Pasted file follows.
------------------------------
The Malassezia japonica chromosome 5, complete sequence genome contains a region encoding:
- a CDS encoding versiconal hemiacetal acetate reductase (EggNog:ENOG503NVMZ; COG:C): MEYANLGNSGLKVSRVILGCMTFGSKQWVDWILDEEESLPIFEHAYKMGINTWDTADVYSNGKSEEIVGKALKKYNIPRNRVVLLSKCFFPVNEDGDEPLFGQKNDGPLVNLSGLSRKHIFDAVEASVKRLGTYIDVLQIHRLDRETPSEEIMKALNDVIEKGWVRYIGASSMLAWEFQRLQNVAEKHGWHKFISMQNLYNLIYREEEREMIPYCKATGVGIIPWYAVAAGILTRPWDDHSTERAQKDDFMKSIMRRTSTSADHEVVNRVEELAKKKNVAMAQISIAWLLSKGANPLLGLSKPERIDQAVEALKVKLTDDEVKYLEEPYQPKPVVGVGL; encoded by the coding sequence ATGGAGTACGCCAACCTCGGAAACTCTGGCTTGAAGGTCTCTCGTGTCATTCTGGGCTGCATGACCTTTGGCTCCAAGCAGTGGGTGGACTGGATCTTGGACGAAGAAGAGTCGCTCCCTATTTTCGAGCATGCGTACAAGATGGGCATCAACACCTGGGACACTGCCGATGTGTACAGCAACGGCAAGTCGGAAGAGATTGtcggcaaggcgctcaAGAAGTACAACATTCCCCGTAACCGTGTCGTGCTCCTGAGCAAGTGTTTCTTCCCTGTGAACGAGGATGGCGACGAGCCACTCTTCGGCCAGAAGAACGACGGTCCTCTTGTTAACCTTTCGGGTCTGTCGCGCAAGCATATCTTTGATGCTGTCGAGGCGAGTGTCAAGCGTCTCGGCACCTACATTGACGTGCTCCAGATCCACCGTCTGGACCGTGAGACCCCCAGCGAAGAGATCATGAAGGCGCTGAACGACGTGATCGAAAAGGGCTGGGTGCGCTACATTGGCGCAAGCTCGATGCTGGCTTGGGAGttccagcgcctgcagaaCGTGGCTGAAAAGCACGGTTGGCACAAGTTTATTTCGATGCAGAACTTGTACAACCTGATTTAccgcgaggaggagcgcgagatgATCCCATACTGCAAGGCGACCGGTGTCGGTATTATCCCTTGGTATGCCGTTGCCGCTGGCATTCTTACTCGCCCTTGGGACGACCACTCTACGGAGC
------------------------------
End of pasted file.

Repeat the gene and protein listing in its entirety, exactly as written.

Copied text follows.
The Malassezia japonica chromosome 5, complete sequence genome contains a region encoding:
- a CDS encoding versiconal hemiacetal acetate reductase (EggNog:ENOG503NVMZ; COG:C): MEYANLGNSGLKVSRVILGCMTFGSKQWVDWILDEEESLPIFEHAYKMGINTWDTADVYSNGKSEEIVGKALKKYNIPRNRVVLLSKCFFPVNEDGDEPLFGQKNDGPLVNLSGLSRKHIFDAVEASVKRLGTYIDVLQIHRLDRETPSEEIMKALNDVIEKGWVRYIGASSMLAWEFQRLQNVAEKHGWHKFISMQNLYNLIYREEEREMIPYCKATGVGIIPWYAVAAGILTRPWDDHSTERAQKDDFMKSIMRRTSTSADHEVVNRVEELAKKKNVAMAQISIAWLLSKGANPLLGLSKPERIDQAVEALKVKLTDDEVKYLEEPYQPKPVVGVGL; encoded by the coding sequence ATGGAGTACGCCAACCTCGGAAACTCTGGCTTGAAGGTCTCTCGTGTCATTCTGGGCTGCATGACCTTTGGCTCCAAGCAGTGGGTGGACTGGATCTTGGACGAAGAAGAGTCGCTCCCTATTTTCGAGCATGCGTACAAGATGGGCATCAACACCTGGGACACTGCCGATGTGTACAGCAACGGCAAGTCGGAAGAGATTGtcggcaaggcgctcaAGAAGTACAACATTCCCCGTAACCGTGTCGTGCTCCTGAGCAAGTGTTTCTTCCCTGTGAACGAGGATGGCGACGAGCCACTCTTCGGCCAGAAGAACGACGGTCCTCTTGTTAACCTTTCGGGTCTGTCGCGCAAGCATATCTTTGATGCTGTCGAGGCGAGTGTCAAGCGTCTCGGCACCTACATTGACGTGCTCCAGATCCACCGTCTGGACCGTGAGACCCCCAGCGAAGAGATCATGAAGGCGCTGAACGACGTGATCGAAAAGGGCTGGGTGCGCTACATTGGCGCAAGCTCGATGCTGGCTTGGGAGttccagcgcctgcagaaCGTGGCTGAAAAGCACGGTTGGCACAAGTTTATTTCGATGCAGAACTTGTACAACCTGATTTAccgcgaggaggagcgcgagatgATCCCATACTGCAAGGCGACCGGTGTCGGTATTATCCCTTGGTATGCCGTTGCCGCTGGCATTCTTACTCGCCCTTGGGACGACCACTCTACGGAGC